"Certainly, but he doesn't want to have any trouble with General Halleck. He wants things to go smoothly. The President wanted to appoint Fremont, but General Halleck's dislike of him is notorious, and he was not appointed."

"But the Secretary of War?"

"Oh; is there a Secretary of War? When General Mitchell was sent to South Carolina, he considered it an exile. Do you ask why he was sent there to command the six or seven thousand men in that department? I answer, 'Halleck.' General Halleck was of opinion that General Mitchell was abetter astronomer than general. He thought that his Western services sounded well when read in print, but that they were of small account. Why was Mitchell recalled? Was he sent for from Alabama to be sent to South Carolina? I think not. I think that he was destined for another command, and in Virginia. If you ask me why he didn't get it, I can only answer politely, 'Halleck.' If you ask why any thing military hitches, the answer is, as sweetly as you can put it, 'Halleck.' I do not speak of Fredericksburg, nor allude to pontoons. I freely allow that we do not know much, and that we hear more lies than truths. I know also that we are foolishly impatient; and must always have a scape-goat. Moreover, I think that few of us do justice to the extreme difficulty of the President's position. But while I try not to forget all this, I can not approve a military management which leaves a man like Butler unemployed; because, if for no other reason, it is precisely what delights every Copperhead, and, for one, I should be perfectly willing to see General Halleck and General Butler change places."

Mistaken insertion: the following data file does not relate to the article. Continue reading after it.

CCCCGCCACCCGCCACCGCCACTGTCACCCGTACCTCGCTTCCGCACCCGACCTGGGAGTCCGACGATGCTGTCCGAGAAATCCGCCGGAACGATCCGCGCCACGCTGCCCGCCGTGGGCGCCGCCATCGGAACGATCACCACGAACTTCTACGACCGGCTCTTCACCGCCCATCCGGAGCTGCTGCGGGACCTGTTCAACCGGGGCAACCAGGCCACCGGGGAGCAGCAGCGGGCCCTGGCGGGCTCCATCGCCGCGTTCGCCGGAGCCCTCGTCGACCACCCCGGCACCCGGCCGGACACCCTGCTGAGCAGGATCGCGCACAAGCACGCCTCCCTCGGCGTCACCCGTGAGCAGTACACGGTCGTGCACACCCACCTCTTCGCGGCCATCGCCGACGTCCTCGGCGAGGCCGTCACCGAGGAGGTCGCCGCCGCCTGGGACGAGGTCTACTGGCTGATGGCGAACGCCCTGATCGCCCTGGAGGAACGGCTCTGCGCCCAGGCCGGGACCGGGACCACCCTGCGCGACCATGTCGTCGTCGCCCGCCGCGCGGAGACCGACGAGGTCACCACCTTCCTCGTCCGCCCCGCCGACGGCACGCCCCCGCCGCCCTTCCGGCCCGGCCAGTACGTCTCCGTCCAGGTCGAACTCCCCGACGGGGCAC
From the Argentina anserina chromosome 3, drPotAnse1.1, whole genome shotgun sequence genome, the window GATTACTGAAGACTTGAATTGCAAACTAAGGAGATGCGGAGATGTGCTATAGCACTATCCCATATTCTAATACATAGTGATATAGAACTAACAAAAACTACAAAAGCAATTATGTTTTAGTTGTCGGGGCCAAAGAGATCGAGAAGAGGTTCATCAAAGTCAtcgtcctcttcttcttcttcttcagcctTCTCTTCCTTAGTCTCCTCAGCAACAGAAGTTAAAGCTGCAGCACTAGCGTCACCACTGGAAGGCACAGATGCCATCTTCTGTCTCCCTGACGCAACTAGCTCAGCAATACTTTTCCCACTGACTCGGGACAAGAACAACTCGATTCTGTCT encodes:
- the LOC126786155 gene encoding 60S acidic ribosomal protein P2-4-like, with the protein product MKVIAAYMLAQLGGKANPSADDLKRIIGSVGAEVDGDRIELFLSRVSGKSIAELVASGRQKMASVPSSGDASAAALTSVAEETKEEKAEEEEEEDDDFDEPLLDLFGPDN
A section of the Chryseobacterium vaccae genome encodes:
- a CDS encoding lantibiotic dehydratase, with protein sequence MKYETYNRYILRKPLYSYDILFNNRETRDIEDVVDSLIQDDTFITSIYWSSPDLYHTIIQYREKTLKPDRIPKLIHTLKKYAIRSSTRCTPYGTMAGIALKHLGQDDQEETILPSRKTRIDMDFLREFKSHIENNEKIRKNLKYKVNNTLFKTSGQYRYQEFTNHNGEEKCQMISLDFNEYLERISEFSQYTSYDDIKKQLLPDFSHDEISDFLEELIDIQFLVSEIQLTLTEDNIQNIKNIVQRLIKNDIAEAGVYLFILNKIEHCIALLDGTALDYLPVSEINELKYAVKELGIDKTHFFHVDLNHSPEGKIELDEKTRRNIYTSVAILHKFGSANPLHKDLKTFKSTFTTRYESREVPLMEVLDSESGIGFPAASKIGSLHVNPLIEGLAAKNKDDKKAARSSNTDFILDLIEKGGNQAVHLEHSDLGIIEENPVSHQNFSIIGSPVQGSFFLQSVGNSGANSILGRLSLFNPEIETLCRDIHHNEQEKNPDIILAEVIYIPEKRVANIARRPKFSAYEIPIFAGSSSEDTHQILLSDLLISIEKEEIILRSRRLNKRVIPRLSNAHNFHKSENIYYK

There was not a man in the room who did not agree with Jones.

There has been a good deal of fluttering and letter-writing since the publication of Lord Lyons's dispatch announcing that some persons in New York, whom he called "Conservative" leaders, had been plotting with him, or proposing to plot, for the intervention of England in our war. The Herald immediately mentioned several prominent persons as leaders. Upon which some of them hastened to purge themselves of suspicion. How could they henceforth appeal to Patrick against John Bull if' Patrick knew they had been trying to persuade John to put his finger into our affairs? With edifying celerity Mr. Fernando Wood was the first to purge. When — read his letter he turned to —, and said,

"Well, Fernando disclaims any part in the plot!"


"Yes; but your tone argues incredulity."

"Does it? Well, some birds are too old to allow any salt to be thrown upon their tails."

"What does that mean ?" asked —, with an inquiring look.

"It means only," replied —, "that my faith in Mr. Wood's political remarks has long ago taken the benefit of the statute of limitations."

"Well, but what do you say of the, Honorable Mr. Belmont's letter?"

"I didn't observe," replied —, puffing his cigar calmly, "that he denied having conferred with Lord Lyons."

"You know he had just returned from the Havana, don't you?"

"Yes; and I know that he had just heard from Rhode Island."


THE meeting of "adopted citizens" a week or two since was unanimous in its expression of enthusiastic loyalty to the Government. But why "adopted citizens?" There are but two political classes of persons in this country, those who are and those who are not citizens. If the gentlemen (Next Page)